The Red Badge of Courage by Stephen Crane - Description
Poems by Emily Dickinson* - Figurative Language
The Call of the Wild by Jack London - Point of View

* Included in Student Guide

First, I will walk you through how a lesson works in the Student Guide. Later on in the post I will walk you through what is in the Teacher's Guide.

One of the first things I did when I got my Lightning Lit guides was to dive into one of the books myself. I like to try to read the books I assign my kids each year to see if I am setting realistic expectations. I was a literature major long ago before this whole homeschool gig, so reading these beautiful books is no sacrifice for me. So many books, so little time!

Uncle Tom's Cabin is the first book the students read in the Mid-Late Century guide. At over 600 pages I was thinking this might prove to be a challenge. Once I got into the story I realized that it was easier to read than I expected. The lesson was clear and very helpful in singling out important items of information. I could write a whole separate post on how this book impacted me, but I'll save that for another day. Because my son had already been reading Lightning Lit 7 and then 8 books, I think he will be able to handle these literature selections. There seems to be a progression in the choices from 7th and into high school.

Before reading the book the students will read a short introduction on the author. I love this because it sets the stage for asking why the author might have written such a book. You can tell that the authors of the student guides love literature themselves in the way they approach each book.

Each book has a lesson that is derived from that book. For instance, the lesson in Uncle Tom's Cabin is about Setting and Theme. If ever there was a book with a strong central theme it is this one. This book so strongly communicated the evils of slavery that it was the spark that ignited the Civil War in America. This is one of my favorite parts of Lightning Lit. They use each book, short story, and poem as a lesson in how to effectively use different literary elements by drawing from the example of excellent works of literature.

While they are reading, there are comprehension questions that they are to answer.

After they complete the reading there is a written lesson that they are to read. These are always done really well and explain the literary concept in relation to the book they just read. It's far easier to understand a literary device in the context of great writing. The student book gives examples of how that device was used and how they can also use it in their writing too.

I especially love the writing assignment suggestions in Lightning Lit. Some writing programs might leave a little too much room for interpretation, or may instead leave little room for creativity. I find that the writing assignment suggestions in Lightning Lit are not only valuable as far as teaching how to write, but are also really fun. My eldest son has really had a great time with his writing assignments this year in Lightning Lit 8. It's been fun for me to see him discover his writer's voice, and enjoy doing so in the process.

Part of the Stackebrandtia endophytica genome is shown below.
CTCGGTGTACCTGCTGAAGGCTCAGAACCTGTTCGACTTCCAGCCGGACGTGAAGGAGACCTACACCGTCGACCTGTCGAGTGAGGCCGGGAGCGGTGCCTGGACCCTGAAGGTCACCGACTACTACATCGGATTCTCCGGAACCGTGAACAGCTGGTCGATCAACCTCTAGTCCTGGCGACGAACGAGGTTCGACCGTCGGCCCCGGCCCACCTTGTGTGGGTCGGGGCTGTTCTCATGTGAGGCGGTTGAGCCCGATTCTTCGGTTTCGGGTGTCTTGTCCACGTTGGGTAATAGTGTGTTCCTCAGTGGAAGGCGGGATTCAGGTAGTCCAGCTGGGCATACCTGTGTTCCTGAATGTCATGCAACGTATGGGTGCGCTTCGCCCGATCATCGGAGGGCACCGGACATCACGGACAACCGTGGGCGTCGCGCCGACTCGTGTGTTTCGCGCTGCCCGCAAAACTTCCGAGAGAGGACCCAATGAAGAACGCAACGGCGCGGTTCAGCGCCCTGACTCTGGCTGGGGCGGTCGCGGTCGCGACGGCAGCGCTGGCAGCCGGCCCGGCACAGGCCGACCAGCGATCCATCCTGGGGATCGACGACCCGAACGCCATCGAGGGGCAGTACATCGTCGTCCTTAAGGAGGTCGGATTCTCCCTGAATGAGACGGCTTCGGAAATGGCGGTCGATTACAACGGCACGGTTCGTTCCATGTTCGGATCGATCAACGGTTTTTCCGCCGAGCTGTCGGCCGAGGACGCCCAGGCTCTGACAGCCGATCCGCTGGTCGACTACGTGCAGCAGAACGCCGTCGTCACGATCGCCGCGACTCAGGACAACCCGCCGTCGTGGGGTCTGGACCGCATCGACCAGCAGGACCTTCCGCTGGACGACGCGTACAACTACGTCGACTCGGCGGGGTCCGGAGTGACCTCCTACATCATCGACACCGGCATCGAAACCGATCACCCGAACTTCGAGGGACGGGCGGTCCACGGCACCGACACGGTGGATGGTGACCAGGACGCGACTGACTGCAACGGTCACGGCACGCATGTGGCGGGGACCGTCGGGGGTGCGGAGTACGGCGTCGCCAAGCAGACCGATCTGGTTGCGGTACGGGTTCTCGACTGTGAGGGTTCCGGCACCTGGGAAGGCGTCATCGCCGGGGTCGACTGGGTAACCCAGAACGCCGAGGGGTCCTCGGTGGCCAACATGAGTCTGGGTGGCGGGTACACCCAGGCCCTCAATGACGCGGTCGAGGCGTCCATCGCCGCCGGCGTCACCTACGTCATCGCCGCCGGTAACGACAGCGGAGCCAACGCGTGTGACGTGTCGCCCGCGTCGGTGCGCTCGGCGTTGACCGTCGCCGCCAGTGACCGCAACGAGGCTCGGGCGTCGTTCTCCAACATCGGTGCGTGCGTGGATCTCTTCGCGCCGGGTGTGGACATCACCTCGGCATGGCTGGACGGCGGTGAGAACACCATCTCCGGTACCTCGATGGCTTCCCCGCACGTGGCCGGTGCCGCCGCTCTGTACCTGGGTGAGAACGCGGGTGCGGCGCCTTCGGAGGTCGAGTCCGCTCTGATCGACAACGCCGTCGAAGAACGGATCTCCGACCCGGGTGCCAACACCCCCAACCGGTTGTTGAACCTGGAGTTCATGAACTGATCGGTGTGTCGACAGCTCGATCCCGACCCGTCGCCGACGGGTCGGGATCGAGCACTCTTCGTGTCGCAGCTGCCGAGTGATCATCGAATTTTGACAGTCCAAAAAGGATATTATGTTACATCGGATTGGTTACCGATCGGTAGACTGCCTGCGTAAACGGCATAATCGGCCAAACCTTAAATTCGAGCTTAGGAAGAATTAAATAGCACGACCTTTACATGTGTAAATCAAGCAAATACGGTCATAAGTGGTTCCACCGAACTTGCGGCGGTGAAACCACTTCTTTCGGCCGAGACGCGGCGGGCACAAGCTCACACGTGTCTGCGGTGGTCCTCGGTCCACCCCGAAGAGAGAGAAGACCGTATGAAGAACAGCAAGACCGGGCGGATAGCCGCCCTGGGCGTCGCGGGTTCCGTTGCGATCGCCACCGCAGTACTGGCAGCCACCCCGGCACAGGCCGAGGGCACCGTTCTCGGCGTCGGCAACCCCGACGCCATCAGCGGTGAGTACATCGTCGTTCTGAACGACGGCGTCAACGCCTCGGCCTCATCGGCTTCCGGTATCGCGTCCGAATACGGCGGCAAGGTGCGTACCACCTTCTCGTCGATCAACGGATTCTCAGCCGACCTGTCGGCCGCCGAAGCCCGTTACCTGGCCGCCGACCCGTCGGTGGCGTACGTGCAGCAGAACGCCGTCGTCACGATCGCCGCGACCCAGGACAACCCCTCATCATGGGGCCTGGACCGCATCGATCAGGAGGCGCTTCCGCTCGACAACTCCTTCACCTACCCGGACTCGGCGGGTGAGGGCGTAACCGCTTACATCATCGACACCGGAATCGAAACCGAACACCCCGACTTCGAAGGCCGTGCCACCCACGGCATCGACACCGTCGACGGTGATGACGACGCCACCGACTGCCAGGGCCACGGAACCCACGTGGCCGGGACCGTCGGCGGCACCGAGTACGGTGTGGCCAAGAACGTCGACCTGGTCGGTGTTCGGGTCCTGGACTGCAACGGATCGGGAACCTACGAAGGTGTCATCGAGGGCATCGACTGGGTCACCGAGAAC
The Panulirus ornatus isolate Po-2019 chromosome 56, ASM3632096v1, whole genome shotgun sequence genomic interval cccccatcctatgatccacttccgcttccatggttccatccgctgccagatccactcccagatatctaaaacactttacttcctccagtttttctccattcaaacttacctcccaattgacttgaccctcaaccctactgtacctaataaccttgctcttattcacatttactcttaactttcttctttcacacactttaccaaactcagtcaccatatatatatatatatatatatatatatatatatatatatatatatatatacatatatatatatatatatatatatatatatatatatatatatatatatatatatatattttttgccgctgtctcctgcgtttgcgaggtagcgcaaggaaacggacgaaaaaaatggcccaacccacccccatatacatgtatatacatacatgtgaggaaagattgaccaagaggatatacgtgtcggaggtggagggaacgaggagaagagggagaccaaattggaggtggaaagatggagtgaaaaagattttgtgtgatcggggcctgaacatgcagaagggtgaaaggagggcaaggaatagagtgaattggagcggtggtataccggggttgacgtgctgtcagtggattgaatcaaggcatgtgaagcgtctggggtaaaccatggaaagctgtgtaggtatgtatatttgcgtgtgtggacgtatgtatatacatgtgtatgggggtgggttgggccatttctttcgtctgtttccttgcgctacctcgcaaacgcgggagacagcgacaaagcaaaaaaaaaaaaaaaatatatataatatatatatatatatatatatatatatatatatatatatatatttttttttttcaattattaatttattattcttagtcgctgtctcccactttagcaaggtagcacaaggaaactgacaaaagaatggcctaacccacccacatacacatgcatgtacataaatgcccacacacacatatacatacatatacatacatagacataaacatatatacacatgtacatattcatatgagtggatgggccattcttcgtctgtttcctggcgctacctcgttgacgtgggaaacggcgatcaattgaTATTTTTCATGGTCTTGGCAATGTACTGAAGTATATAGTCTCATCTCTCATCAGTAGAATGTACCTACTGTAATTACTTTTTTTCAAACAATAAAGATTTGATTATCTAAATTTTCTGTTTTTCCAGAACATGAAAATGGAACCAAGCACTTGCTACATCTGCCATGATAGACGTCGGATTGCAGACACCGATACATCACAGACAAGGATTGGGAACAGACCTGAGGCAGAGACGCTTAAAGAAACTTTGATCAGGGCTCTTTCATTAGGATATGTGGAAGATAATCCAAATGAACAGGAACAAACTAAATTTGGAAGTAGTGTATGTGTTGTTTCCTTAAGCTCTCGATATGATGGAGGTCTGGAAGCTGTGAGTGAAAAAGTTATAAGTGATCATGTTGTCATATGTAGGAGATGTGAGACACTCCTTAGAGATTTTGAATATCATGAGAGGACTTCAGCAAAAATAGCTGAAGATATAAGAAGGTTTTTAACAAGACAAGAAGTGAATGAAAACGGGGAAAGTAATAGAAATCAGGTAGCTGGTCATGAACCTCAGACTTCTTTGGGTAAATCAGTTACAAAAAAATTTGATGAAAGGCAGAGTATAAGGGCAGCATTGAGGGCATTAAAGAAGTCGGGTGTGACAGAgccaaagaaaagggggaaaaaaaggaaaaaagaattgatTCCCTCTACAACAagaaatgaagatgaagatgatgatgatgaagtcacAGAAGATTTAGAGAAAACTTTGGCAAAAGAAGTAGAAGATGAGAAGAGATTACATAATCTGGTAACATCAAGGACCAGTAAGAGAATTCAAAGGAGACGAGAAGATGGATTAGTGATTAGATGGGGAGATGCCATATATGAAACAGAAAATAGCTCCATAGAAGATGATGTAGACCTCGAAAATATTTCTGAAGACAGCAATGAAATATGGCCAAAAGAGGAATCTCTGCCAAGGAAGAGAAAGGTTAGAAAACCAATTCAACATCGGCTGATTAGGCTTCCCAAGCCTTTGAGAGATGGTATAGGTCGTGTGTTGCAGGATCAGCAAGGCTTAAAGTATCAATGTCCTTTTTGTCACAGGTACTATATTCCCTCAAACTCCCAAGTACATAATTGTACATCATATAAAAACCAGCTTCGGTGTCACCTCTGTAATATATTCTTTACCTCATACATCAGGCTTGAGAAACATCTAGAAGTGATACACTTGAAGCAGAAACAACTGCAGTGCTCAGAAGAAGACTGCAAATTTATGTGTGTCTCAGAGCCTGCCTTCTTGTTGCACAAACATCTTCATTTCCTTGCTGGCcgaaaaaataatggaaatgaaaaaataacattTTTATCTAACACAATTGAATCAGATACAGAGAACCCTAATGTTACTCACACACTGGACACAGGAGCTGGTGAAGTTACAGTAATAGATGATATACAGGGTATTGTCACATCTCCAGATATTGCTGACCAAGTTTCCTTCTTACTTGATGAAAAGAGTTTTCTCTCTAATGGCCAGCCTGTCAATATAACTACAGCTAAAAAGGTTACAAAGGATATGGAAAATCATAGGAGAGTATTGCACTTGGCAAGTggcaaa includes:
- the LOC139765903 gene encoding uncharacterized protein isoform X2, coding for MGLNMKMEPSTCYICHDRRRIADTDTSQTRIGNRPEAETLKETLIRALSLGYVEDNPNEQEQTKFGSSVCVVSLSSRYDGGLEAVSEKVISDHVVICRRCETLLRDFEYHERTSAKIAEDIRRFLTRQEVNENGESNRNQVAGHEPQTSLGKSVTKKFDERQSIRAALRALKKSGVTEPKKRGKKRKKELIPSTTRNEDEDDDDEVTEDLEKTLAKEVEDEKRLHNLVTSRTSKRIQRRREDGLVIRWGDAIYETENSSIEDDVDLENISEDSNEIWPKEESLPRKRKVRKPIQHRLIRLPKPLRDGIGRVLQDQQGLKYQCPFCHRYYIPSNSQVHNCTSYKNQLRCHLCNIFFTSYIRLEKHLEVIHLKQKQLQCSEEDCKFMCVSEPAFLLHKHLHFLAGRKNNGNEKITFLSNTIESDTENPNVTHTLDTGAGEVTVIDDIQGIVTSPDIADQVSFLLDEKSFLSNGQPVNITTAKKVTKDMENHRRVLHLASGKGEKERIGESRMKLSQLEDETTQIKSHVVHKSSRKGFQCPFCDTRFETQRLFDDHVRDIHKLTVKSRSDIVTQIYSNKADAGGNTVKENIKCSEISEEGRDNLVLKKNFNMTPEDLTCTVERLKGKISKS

Lightning Lit & Comp - High School British Literature

I had already planned on using Lightning Lit American when the folks at Hewitt Homeschooling kindly sent me their British Literature guides for review. My plan had been to follow up the American guides with the British books for our 10th grade year, so the opportunity to preview these books was such a joy for me!

I mean...I can't even. Are these books beautiful or what?

The British guides follow a similar format. The books in these sets are a step up in difficulty, however, from the American book selections.

 The British Literature: Early-Mid 19th Century guide is the first of 2 British literature guides.

British Literature - Early - Mid 19th Century
Poems by William Blake* - Tone
Pride and Prejudice by Jane Austen - Characterization
Ivanhoe by Sir Walter Scott - Description
"Essay on Scott" by Thomas Carlyle* -  Persuasive Writing
Poetry by Wordsworth, Coleridge, Byron & Shelley* - Imagery & Poetic Language
Frankenstein by Mary Shelley - Setting
Jane Eyre by Charlotte Bronte - Person
"Rebecca and Rowena" by William Thackeray* - Humor

* Included in Student Guide


The British Literature Mid-Late 19th Century is the second of two British guides.

British Literature - Mid - Late 19th Century

"The Lady of Shalott" by Alfred, Lord Tennyson* - Rythym in Poetry